Don’t miss out on the latest CyclingTips updates.
The UCI has announced that it carried out a total of 3,773 magnetic resistance tests for motors over the course of the Tour de France, and that no evidence of technological fraud was found.
The tests came months after the first-ever case of mechanical doping proved that such motors were a real threat to the sport. The rider caught then, Belgian cyclocross worlds competitor Femke Van den Dreissche, was subsequently given a six year ban.
During the Tour de France UCI president Brian Cookson confirmed that others could yet be punished for their involvement. “It is still with the lawyers, and we are working with the Belgian authorities on that issue,” he told CyclingTips. “It is not resolved yet. It is not the end of the story, I think.”
In a release issued on Wednesday, the UCI said that tests were carried out ‘unannounced, prior, during or after racing,’ throughout the 21 stage Tour, and that all tests were negative. It also said that it had carried out a total of 10,000 magnetic resistance tests since the start of the year, and that the Van den Driessche case was the only positive.
It added that the Tour de France tests were joined by separate examinations using thermal imaging cameras and X-rays and that these too were negative.
“I want to thank the UCI staff for its hard work and dedication in testing so many bikes over the past three weeks,” said Cookson. “This demonstrates our absolute commitment to leave no stone unturned in a matter that if not tackled properly, could seriously damage the renewed reputation of cycling.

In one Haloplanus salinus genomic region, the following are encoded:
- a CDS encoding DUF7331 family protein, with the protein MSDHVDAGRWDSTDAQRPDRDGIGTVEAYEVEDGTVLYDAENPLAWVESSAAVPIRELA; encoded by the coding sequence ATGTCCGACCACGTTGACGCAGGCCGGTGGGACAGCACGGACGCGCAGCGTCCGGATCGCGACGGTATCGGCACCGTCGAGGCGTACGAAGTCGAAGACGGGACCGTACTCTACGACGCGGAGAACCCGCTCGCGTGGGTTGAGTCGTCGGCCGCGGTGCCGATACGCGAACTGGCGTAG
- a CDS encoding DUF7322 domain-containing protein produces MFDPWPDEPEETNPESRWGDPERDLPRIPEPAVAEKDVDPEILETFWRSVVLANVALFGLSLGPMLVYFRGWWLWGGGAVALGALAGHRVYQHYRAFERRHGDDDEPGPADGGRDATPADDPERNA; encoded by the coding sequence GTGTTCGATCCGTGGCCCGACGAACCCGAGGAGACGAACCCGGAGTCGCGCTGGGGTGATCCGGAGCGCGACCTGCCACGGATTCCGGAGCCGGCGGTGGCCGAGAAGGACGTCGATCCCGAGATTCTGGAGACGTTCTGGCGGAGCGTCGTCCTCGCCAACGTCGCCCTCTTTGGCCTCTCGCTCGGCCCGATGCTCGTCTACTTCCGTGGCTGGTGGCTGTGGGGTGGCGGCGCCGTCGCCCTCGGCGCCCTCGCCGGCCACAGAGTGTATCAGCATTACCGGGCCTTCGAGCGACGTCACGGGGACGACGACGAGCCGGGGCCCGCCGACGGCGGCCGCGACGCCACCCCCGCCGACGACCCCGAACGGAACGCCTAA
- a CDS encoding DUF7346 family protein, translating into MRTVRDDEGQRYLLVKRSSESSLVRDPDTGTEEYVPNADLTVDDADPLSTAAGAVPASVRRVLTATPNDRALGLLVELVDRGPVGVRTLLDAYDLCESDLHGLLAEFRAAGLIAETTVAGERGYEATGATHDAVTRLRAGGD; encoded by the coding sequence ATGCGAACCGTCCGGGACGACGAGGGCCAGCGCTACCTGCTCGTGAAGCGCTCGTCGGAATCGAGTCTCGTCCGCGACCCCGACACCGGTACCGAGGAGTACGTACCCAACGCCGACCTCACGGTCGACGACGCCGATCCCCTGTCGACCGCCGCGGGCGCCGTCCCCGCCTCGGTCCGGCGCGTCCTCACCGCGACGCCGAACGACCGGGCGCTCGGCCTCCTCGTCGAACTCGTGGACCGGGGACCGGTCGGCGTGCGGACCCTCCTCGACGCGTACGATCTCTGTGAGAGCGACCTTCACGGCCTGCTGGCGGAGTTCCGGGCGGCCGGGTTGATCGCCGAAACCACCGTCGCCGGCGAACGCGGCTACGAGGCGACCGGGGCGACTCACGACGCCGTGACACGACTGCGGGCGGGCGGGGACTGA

“I would also like to thank the riders, the teams, the organiser of this year’s Tour, as well as the French police – in particular the Office Central de la Lutte contre les Atteintes a l’Environnement et a la Sante Publique (OCLAESP) – for their co-operation and support. We will continue to test bikes heavily throughout the rest of the season, and do everything in our power to make sure this form of cheating stays out of our sport.”
In June UCI technical manager Mark Barfield was accused of alerting others to police checks at last year’s Tour. This alert prevented French police from being able to interview controversial Hungarian engineer Stefan Varjas, who had been linked to rumours of motor use in the peloton in 2010.
The UCI said then that it was looking into the claims. No outcome has yet been announced.